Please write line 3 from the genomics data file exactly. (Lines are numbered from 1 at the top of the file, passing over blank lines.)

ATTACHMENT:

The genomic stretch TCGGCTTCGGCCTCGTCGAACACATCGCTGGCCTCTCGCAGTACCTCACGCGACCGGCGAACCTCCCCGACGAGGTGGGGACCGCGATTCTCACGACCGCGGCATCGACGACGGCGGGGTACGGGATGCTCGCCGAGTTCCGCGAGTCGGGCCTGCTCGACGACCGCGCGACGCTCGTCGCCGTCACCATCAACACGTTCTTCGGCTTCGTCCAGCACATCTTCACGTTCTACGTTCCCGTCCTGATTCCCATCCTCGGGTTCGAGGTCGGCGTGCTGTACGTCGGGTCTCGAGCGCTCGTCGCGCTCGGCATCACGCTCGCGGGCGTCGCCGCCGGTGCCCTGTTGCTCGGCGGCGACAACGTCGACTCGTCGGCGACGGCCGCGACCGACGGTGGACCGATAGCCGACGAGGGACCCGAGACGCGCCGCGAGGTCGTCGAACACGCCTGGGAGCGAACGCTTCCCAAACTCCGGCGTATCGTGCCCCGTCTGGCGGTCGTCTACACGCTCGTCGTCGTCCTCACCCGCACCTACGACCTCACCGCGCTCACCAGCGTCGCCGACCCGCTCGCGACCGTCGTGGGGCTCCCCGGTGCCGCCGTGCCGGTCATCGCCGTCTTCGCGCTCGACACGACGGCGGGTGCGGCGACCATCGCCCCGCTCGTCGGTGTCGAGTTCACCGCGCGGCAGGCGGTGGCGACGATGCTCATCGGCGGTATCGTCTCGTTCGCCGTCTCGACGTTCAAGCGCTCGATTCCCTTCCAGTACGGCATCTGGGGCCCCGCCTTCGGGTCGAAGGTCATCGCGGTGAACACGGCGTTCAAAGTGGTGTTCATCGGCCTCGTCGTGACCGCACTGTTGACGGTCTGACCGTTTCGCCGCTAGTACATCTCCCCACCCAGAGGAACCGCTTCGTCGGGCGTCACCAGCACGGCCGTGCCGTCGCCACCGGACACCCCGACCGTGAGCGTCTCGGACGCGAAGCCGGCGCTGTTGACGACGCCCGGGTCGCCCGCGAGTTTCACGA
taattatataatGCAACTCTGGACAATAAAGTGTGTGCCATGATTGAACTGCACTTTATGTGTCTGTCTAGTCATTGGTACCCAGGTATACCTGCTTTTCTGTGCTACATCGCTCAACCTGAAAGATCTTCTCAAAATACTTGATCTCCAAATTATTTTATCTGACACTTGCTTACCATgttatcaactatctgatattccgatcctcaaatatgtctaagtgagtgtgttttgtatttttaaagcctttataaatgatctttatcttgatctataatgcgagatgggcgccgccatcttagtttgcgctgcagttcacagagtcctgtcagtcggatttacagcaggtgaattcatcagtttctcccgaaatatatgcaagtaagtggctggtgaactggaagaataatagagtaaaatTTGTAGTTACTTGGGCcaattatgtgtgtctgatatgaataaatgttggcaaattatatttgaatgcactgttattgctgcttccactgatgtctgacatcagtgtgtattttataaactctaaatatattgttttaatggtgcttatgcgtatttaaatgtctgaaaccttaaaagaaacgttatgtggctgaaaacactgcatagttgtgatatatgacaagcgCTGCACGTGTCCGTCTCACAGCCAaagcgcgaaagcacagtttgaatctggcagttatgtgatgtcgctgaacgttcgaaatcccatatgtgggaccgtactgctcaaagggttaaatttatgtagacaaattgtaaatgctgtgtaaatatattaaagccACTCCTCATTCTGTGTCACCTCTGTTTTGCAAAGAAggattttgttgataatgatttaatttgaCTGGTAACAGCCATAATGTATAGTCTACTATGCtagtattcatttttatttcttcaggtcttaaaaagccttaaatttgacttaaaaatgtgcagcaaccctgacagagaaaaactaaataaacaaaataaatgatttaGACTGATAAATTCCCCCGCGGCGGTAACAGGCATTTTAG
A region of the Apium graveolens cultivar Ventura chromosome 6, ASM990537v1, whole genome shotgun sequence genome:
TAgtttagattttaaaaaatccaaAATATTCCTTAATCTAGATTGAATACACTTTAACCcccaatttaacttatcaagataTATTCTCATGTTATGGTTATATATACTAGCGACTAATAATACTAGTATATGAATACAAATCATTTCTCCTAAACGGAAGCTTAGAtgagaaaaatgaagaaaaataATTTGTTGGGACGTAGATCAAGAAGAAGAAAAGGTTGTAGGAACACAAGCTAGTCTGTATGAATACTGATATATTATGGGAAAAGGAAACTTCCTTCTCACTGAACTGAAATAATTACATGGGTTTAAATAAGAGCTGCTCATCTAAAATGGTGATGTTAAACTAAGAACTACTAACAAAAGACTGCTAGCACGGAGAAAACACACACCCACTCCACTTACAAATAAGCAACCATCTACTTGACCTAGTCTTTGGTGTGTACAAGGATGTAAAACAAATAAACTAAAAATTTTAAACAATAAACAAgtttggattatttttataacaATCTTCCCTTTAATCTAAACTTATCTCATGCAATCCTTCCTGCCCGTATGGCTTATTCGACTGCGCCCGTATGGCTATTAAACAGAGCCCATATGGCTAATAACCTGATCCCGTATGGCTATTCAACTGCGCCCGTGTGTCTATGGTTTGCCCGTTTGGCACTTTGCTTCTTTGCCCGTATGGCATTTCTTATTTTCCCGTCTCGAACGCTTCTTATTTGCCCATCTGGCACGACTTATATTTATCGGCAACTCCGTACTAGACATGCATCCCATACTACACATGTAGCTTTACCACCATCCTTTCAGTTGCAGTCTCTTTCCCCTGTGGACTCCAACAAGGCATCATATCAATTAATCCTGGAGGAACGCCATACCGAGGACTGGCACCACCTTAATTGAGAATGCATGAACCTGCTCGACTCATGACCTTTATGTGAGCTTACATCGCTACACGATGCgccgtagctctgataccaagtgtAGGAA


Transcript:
A region of the Apium graveolens cultivar Ventura chromosome 6, ASM990537v1, whole genome shotgun sequence genome: